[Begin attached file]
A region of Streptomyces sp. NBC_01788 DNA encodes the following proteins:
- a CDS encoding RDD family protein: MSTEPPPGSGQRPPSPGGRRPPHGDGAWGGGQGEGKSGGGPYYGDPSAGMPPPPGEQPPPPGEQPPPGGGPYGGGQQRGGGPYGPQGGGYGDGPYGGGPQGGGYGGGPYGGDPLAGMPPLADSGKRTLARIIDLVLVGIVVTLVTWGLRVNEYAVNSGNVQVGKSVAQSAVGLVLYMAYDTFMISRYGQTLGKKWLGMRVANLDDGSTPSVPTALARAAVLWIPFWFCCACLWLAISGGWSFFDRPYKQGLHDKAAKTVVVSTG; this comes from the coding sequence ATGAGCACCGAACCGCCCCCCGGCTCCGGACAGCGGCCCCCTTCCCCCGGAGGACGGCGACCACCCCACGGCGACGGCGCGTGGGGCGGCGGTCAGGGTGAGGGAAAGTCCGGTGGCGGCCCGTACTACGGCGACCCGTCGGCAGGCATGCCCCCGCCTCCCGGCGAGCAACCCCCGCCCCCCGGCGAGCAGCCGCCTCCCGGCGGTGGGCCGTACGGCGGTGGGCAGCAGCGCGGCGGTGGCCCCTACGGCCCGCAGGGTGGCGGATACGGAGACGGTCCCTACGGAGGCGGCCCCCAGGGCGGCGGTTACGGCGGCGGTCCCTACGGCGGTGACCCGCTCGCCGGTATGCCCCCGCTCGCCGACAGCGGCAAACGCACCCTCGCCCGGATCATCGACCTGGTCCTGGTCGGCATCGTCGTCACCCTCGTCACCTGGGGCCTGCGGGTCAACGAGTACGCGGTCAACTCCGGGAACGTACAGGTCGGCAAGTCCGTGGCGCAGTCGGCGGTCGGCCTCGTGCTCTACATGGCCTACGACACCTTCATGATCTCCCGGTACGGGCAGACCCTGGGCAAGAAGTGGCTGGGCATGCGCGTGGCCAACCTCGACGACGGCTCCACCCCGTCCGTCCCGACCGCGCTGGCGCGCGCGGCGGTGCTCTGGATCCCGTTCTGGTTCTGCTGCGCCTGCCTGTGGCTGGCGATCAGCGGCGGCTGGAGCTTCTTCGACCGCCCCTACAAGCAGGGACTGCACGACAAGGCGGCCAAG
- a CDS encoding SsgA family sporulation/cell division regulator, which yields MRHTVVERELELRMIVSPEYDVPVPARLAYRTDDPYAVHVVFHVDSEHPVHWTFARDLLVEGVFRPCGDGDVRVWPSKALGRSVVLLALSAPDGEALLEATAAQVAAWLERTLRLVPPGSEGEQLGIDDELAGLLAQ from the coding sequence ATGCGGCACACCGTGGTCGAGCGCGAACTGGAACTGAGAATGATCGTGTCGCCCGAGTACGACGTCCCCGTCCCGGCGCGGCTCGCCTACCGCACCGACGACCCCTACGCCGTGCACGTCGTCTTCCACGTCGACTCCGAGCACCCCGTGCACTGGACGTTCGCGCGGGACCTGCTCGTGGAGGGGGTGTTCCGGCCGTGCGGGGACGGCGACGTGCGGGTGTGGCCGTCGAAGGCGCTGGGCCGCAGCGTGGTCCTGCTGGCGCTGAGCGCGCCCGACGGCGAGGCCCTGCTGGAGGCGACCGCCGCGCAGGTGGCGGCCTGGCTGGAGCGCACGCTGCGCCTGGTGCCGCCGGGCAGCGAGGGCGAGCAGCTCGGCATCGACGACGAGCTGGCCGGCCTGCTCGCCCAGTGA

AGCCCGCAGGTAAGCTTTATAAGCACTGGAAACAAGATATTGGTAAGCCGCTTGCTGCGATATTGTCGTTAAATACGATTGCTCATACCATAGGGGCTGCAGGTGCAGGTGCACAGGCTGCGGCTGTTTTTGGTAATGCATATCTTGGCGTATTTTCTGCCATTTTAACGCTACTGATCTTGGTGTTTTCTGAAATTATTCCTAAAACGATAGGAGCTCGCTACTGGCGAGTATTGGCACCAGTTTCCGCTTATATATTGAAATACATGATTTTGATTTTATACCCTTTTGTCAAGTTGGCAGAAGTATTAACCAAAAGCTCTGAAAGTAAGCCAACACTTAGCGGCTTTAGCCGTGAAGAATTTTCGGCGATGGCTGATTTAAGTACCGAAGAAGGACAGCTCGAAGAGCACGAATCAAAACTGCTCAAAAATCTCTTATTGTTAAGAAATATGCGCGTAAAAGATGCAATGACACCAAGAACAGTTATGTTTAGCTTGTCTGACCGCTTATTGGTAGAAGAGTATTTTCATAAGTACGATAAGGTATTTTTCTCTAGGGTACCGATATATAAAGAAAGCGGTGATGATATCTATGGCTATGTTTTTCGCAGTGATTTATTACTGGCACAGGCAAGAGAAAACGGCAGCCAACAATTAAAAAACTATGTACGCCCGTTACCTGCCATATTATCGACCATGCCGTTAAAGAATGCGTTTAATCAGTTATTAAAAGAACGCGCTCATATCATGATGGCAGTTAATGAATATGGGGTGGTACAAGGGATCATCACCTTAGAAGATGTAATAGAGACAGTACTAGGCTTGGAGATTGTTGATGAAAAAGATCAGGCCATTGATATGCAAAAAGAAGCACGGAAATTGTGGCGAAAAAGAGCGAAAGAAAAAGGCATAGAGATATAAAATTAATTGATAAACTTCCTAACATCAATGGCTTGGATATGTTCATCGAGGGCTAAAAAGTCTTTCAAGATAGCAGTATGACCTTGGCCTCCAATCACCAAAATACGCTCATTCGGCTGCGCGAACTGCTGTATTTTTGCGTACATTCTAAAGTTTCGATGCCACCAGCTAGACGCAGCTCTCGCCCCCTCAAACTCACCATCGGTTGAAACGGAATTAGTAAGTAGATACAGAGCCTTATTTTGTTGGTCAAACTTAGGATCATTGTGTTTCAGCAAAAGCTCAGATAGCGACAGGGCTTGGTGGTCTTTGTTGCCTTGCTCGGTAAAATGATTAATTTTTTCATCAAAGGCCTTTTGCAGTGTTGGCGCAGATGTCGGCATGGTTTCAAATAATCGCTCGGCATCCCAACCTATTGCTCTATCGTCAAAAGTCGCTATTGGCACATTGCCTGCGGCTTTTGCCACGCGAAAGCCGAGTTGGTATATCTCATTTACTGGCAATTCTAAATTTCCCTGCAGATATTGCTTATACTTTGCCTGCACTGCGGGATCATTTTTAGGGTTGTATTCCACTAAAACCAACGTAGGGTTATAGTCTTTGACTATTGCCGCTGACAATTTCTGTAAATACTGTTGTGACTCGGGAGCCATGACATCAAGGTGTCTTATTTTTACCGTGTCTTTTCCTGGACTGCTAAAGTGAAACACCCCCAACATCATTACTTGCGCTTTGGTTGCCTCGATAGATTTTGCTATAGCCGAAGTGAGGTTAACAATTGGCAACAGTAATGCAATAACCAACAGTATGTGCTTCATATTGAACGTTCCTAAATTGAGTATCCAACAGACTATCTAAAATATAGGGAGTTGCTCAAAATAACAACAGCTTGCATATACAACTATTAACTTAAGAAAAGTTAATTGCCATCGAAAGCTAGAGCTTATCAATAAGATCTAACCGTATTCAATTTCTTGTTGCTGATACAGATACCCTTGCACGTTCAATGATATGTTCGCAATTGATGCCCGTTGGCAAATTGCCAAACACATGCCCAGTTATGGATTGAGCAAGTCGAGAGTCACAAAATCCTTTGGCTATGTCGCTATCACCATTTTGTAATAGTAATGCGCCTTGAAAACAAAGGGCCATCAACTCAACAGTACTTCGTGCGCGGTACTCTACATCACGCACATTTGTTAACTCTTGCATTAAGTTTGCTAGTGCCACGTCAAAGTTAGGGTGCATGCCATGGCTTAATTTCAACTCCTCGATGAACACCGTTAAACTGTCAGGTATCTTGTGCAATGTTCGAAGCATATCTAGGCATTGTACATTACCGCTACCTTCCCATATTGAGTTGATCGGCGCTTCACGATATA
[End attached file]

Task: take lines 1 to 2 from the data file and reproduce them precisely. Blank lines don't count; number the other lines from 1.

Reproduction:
A region of Streptomyces sp. NBC_01788 DNA encodes the following proteins:
- a CDS encoding RDD family protein: MSTEPPPGSGQRPPSPGGRRPPHGDGAWGGGQGEGKSGGGPYYGDPSAGMPPPPGEQPPPPGEQPPPGGGPYGGGQQRGGGPYGPQGGGYGDGPYGGGPQGGGYGGGPYGGDPLAGMPPLADSGKRTLARIIDLVLVGIVVTLVTWGLRVNEYAVNSGNVQVGKSVAQSAVGLVLYMAYDTFMISRYGQTLGKKWLGMRVANLDDGSTPSVPTALARAAVLWIPFWFCCACLWLAISGGWSFFDRPYKQGLHDKAAKTVVVSTG; this comes from the coding sequence ATGAGCACCGAACCGCCCCCCGGCTCCGGACAGCGGCCCCCTTCCCCCGGAGGACGGCGACCACCCCACGGCGACGGCGCGTGGGGCGGCGGTCAGGGTGAGGGAAAGTCCGGTGGCGGCCCGTACTACGGCGACCCGTCGGCAGGCATGCCCCCGCCTCCCGGCGAGCAACCCCCGCCCCCCGGCGAGCAGCCGCCTCCCGGCGGTGGGCCGTACGGCGGTGGGCAGCAGCGCGGCGGTGGCCCCTACGGCCCGCAGGGTGGCGGATACGGAGACGGTCCCTACGGAGGCGGCCCCCAGGGCGGCGGTTACGGCGGCGGTCCCTACGGCGGTGACCCGCTCGCCGGTATGCCCCCGCTCGCCGACAGCGGCAAACGCACCCTCGCCCGGATCATCGACCTGGTCCTGGTCGGCATCGTCGTCACCCTCGTCACCTGGGGCCTGCGGGTCAACGAGTACGCGGTCAACTCCGGGAACGTACAGGTCGGCAAGTCCGTGGCGCAGTCGGCGGTCGGCCTCGTGCTCTACATGGCCTACGACACCTTCATGATCTCCCGGTACGGGCAGACCCTGGGCAAGAAGTGGCTGGGCATGCGCGTGGCCAACCTCGACGACGGCTCCACCCCGTCCGTCCCGACCGCGCTGGCGCGCGCGGCGGTGCTCTGGATCCCGTTCTGGTTCTGCTGCGCCTGCCTGTGGCTGGCGATCAGCGGCGGCTGGAGCTTCTTCGACCGCCCCTACAAGCAGGGACTGCACGACAAGGCGGCCAAG